The documentary Armadillo, follows a group of young Danish soldiers on a extreme mission to reach an army base in Southern Afghan. It was filmed by documentarian Janus Metz alongside cinematographer Lars Skree, who both accompanied these men on their extensive six month long trip into the field. In this film, we are introduced to these men at the beginning stages of their deployment, showing farewells to their families and heading into an unknown war zone.
Armadillo takes us through each month individually and shows the hard times as well as successful experiences these men shared. It shows their gruesome fight against the Taliban being positioned within a mile radius of their army base, Armadillo. It also allows us to see the action from a first hand experience through the film maker. The narrative arc in this film is the controversial feedback soldiers can get while in tough situations, for example the shoot out with the Taliban. From watching the documentary, we experience the hard times they face everyday while at war trying to protect themselves and their fellow man; which is considered a normal day Afghan.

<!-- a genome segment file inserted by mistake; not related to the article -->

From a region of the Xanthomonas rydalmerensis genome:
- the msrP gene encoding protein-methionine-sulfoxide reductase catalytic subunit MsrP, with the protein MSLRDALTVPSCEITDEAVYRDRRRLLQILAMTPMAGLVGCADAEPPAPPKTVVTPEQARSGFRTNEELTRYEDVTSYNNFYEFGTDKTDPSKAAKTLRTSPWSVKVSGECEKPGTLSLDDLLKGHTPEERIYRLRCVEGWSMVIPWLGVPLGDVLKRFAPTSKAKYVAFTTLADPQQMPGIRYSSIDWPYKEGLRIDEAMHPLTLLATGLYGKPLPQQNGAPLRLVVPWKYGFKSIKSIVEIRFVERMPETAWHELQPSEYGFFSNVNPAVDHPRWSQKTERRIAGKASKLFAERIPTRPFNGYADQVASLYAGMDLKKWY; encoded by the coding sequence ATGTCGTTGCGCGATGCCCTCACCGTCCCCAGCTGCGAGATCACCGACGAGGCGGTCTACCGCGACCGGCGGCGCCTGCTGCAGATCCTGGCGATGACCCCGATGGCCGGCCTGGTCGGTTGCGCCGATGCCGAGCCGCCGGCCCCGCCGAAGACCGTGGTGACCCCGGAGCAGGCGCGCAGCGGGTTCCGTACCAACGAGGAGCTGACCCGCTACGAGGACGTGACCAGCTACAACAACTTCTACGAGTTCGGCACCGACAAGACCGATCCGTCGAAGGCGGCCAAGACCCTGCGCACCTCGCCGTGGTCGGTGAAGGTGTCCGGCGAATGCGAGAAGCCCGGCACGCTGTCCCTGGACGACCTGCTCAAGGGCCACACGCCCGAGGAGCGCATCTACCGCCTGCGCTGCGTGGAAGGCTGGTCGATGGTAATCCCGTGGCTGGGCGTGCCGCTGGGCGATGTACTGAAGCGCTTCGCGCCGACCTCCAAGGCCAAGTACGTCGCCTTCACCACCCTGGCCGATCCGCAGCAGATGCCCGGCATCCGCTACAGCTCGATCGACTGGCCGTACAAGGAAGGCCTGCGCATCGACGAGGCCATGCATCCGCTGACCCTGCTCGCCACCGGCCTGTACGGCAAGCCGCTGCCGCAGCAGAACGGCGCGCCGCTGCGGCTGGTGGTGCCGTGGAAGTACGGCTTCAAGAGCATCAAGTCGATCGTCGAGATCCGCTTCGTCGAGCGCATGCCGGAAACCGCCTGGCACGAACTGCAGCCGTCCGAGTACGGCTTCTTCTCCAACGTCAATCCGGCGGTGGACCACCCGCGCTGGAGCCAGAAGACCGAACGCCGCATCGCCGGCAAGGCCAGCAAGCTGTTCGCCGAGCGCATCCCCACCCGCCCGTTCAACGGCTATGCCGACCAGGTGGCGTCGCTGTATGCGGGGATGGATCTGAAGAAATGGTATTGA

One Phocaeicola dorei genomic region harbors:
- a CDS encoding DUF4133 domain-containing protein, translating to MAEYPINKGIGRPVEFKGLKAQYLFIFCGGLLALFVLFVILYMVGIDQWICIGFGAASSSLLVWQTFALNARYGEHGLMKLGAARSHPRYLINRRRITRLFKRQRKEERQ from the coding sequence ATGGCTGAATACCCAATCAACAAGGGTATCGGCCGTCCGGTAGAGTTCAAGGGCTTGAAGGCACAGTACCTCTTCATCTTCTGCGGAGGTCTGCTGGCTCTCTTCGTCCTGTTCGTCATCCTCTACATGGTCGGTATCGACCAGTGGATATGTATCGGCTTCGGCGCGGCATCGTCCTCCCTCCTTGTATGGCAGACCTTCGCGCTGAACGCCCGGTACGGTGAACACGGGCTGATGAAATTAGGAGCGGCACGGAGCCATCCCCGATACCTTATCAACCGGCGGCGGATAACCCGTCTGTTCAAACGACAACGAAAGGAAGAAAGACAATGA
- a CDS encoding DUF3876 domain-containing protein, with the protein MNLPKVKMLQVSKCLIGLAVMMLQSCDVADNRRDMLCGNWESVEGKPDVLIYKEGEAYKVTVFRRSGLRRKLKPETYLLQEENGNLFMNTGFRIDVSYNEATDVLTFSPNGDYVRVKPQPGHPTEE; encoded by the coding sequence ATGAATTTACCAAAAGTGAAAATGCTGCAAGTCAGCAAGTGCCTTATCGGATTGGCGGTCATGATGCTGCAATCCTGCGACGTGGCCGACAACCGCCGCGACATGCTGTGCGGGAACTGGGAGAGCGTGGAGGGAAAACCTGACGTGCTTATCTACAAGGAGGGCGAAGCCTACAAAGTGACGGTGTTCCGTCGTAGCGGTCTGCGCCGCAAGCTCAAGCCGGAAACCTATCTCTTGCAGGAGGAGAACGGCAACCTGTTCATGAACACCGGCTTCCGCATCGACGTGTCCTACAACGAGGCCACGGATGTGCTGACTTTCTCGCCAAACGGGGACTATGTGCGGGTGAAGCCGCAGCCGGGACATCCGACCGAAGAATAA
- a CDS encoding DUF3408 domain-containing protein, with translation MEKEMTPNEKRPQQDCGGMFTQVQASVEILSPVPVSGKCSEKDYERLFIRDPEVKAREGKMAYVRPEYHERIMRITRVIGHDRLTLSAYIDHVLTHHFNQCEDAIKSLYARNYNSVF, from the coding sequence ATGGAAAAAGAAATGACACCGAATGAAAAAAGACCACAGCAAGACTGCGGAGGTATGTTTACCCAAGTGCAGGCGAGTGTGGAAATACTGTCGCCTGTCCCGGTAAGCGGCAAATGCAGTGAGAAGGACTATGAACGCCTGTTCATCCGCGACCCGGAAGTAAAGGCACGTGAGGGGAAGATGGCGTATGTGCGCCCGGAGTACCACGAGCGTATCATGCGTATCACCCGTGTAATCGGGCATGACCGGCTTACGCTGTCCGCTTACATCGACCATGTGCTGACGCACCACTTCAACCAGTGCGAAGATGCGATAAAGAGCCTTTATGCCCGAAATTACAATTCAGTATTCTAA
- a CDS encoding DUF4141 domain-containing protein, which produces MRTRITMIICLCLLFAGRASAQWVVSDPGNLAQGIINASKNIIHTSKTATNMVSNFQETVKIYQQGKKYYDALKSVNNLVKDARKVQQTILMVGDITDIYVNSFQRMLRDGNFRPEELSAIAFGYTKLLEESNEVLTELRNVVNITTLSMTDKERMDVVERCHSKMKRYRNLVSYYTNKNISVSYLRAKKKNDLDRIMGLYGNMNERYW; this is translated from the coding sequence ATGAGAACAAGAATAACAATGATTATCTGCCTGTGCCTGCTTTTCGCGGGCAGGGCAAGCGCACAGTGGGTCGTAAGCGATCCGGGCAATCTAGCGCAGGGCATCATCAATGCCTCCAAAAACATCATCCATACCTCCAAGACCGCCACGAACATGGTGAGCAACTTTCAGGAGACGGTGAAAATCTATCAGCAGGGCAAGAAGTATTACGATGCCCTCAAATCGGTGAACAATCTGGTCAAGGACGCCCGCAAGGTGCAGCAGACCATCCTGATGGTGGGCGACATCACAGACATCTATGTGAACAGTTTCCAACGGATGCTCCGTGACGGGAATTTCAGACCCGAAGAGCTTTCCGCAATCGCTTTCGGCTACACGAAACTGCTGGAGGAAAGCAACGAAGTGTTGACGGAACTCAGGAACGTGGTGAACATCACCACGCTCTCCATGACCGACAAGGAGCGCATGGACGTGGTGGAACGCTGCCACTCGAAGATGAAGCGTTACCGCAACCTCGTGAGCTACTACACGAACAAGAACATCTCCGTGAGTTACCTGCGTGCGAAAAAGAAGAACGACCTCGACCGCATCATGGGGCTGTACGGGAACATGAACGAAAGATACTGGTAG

These Danish soldiers are the main characters and struggle throughout the time making difficult decisions based on instinct. The film made me feel empathy toward the soldiers seeing how they have to live for the past six months constantly on their toes. The filmmakers had to risk their life many times to get some of this intense visual footage. Also, the acts of brutality they endure and scenes they investigate just to make sure the Taliban doesn’t invade and control the neutral citizens is fervent. Thus, we should not judge these men based on quick decision making. If we were in that position, we would act in the same matter to protect ourselves and loved ones. This film had a huge impact on me. It made me wake up to the realization of war, and how many countries deal with this today. This fight against the Taliban is serious and can lead to longlasting issues within our nation. This documentary has enlightened me to see the bigger more harsh image of war and how it is not only affecting the man in it, but the innocent civilians who are surrounded by this environment.